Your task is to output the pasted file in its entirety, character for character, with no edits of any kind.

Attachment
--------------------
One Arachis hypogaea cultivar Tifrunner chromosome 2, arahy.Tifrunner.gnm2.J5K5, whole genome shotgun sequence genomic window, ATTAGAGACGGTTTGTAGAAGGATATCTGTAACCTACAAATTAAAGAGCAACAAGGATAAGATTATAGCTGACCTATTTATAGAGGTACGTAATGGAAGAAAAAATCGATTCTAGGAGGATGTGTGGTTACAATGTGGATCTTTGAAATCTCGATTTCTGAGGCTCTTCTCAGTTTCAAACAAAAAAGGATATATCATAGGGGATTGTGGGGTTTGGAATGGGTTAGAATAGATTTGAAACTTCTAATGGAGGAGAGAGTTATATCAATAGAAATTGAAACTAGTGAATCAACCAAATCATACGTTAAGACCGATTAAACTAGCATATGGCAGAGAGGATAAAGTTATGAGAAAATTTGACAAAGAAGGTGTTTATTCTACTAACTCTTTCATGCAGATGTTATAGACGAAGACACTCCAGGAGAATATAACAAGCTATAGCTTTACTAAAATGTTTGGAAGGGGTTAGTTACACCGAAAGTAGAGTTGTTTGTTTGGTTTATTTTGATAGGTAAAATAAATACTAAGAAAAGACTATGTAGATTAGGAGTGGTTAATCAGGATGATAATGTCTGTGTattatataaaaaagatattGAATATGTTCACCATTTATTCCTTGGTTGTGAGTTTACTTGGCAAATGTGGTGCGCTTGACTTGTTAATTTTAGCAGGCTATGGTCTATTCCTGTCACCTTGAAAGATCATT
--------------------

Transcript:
One Arachis hypogaea cultivar Tifrunner chromosome 2, arahy.Tifrunner.gnm2.J5K5, whole genome shotgun sequence genomic window, ATTAGAGACGGTTTGTAGAAGGATATCTGTAACCTACAAATTAAAGAGCAACAAGGATAAGATTATAGCTGACCTATTTATAGAGGTACGTAATGGAAGAAAAAATCGATTCTAGGAGGATGTGTGGTTACAATGTGGATCTTTGAAATCTCGATTTCTGAGGCTCTTCTCAGTTTCAAACAAAAAAGGATATATCATAGGGGATTGTGGGGTTTGGAATGGGTTAGAATAGATTTGAAACTTCTAATGGAGGAGAGAGTTATATCAATAGAAATTGAAACTAGTGAATCAACCAAATCATACGTTAAGACCGATTAAACTAGCATATGGCAGAGAGGATAAAGTTATGAGAAAATTTGACAAAGAAGGTGTTTATTCTACTAACTCTTTCATGCAGATGTTATAGACGAAGACACTCCAGGAGAATATAACAAGCTATAGCTTTACTAAAATGTTTGGAAGGGGTTAGTTACACCGAAAGTAGAGTTGTTTGTTTGGTTTATTTTGATAGGTAAAATAAATACTAAGAAAAGACTATGTAGATTAGGAGTGGTTAATCAGGATGATAATGTCTGTGTattatataaaaaagatattGAATATGTTCACCATTTATTCCTTGGTTGTGAGTTTACTTGGCAAATGTGGTGCGCTTGACTTGTTAATTTTAGCAGGCTATGGTCTATTCCTGTCACCTTGAAAGATCATT